While your first thought is to squish or otherwise kill any bugs you see around the house, in the house or in your flower beds, you should hold that thought for a minute. Or three. Most bugs are not dangerous to humans, and many are beneficial to plants. According to Colleen Golden, a senior horticulturist at Atlanta Botanical Gardens, up to 90 percent of the bugs you find around your home are beneficial.
Good bugs are those that don't harm you and they help you out by eating the bad bugs and by pollinating flowers, fruits, berries and vegetables. However, if you do have some bad bugs and you spray to kill them, you'll also kill the good bugs. The best way to handle this issue is to watch out for bad bugs and try to eliminate them by picking them off plants before an infestation occurs.
However, when it comes to bugs in the house, that is not something most people want to see. To keep an infestation from forming, contact Clint Miller Exterminating to help you rid your home of any bugs, especially termites and ants.
The good bugs in your garden or landscaping often eat the bad bugs, so you'll want to try to keep those around. Good bugs include:
Rove beetle (Staphylinidae): Many variations of this beetle exist, but most are less than an inch long, gray or brown and are slender. Their wing covers are short. Rove beetles often raise the tip of their abdomen like a scorpion, but they are harmless. They eat flies, mites, mosquitoes, aphids, fly maggots and fleas. They live in decaying matter such as old mulch, so if they bother you, remove the matter and they'll leave.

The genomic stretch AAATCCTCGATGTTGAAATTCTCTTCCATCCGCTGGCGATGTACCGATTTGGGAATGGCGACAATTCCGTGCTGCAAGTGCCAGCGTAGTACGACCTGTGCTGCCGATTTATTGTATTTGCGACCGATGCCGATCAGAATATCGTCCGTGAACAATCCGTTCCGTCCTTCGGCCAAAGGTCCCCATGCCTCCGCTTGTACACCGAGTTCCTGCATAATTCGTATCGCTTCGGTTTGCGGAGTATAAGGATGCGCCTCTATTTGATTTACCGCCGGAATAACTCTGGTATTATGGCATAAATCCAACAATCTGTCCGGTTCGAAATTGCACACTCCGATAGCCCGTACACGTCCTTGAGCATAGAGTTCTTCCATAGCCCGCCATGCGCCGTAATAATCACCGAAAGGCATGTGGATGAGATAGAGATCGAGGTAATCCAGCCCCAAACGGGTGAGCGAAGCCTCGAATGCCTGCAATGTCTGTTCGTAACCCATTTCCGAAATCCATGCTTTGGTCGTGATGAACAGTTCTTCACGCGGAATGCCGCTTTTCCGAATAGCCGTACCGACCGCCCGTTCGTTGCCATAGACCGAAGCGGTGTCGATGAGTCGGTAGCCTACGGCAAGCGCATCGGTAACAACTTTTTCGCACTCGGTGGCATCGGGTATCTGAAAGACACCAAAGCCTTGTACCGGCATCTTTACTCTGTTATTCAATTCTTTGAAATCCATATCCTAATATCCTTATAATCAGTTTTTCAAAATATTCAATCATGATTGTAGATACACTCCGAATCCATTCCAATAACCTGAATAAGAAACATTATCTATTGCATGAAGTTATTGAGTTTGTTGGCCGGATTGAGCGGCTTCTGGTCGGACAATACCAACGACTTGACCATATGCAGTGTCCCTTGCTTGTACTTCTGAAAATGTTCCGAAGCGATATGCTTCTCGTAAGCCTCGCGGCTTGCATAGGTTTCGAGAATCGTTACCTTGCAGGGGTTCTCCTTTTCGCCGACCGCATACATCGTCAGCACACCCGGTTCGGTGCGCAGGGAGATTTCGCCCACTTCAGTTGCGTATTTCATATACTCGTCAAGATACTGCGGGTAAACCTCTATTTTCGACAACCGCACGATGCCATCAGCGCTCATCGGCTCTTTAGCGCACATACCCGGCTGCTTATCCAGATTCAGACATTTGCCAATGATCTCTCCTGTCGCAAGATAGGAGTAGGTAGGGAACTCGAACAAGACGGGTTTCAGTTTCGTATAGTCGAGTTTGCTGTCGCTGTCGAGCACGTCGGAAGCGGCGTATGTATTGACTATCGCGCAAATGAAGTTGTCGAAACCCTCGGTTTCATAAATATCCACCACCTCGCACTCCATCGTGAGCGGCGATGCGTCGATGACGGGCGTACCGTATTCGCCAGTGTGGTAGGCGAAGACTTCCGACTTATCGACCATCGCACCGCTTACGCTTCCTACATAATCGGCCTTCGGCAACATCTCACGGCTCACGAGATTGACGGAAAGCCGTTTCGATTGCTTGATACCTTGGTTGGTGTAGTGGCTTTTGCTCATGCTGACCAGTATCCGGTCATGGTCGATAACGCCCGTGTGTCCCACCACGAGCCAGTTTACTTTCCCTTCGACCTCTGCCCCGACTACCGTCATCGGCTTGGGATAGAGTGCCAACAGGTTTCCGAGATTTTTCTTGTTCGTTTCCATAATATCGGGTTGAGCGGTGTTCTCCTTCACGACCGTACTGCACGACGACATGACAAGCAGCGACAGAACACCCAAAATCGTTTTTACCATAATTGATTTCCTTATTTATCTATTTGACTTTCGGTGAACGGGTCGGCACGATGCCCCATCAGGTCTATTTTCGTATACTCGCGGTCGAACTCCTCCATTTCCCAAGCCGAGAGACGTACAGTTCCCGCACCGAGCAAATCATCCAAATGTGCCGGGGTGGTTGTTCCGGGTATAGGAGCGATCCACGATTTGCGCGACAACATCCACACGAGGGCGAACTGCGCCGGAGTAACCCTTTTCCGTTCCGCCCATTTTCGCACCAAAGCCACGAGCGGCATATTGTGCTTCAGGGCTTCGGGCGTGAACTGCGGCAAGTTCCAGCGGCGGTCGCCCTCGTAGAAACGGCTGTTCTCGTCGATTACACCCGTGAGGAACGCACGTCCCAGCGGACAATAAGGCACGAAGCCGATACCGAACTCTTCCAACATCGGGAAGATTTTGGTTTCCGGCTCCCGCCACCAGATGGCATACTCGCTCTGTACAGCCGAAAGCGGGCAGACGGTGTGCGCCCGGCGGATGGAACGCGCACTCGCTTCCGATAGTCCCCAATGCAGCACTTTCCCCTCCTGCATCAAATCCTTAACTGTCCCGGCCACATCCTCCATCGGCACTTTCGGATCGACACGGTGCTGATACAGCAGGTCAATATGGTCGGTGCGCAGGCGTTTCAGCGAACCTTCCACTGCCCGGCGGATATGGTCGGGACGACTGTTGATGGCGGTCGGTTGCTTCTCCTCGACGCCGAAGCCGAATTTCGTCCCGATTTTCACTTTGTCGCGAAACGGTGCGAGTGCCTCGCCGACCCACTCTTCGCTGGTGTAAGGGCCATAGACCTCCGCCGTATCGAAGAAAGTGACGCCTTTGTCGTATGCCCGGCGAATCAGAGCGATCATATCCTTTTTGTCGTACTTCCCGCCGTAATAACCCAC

Lady beetle (Coccinellidae): There are over 5,000 species of lady bugs throughout the world, and the United States is the native home to over 450 of them. They like vegetable gardens and eat some of the bad bugs, including scales and aphids. Lady bugs are attracted by scented geraniums or angelica.
Additional good bugs include lacewings, Spined soldier bugs, mealybug destroyer larvae, bigeyed bugs, hover flies, fireflies and several types of spiders including daddy long legs and garden spiders.
Bad bugs are bad inside or out. They tend to destroy plants, might be harmful to humans or may even eat your house.
Earwigs (Forficulidae): These flat pests are less than an inch long and feature pinchers that look like forceps on the end of their abdomen. They eat living and dead plant matter. They also like to live in decaying mulch. They also live under logs and other places where it's moist.
Mexican bean beetle (Epilachna varivestis): This is one of the biggest garden pests around, and one you definitely don't want in your house. It is of the lady beetle family, and is about a quarter of an inch long. It is copper-colored and has 16 black spots – eight on each wing. You'll find their eggs in groups of 40 to 60 on the underside of the lower leaves of plants.
Additional bad bugs include termites, squash bugs, cockroaches, black widow spiders, brown recluse spiders, mealy bugs, yellow jackets – mostly because their sting hurts, mosquitoes, aphids and ants – especially fire ants.
If you have a bug problem and you can't seem to get rid of them on your own, or if you find signs of termites or the actual bug and cockroaches, contact Clint Miller Exterminating as soon as possible.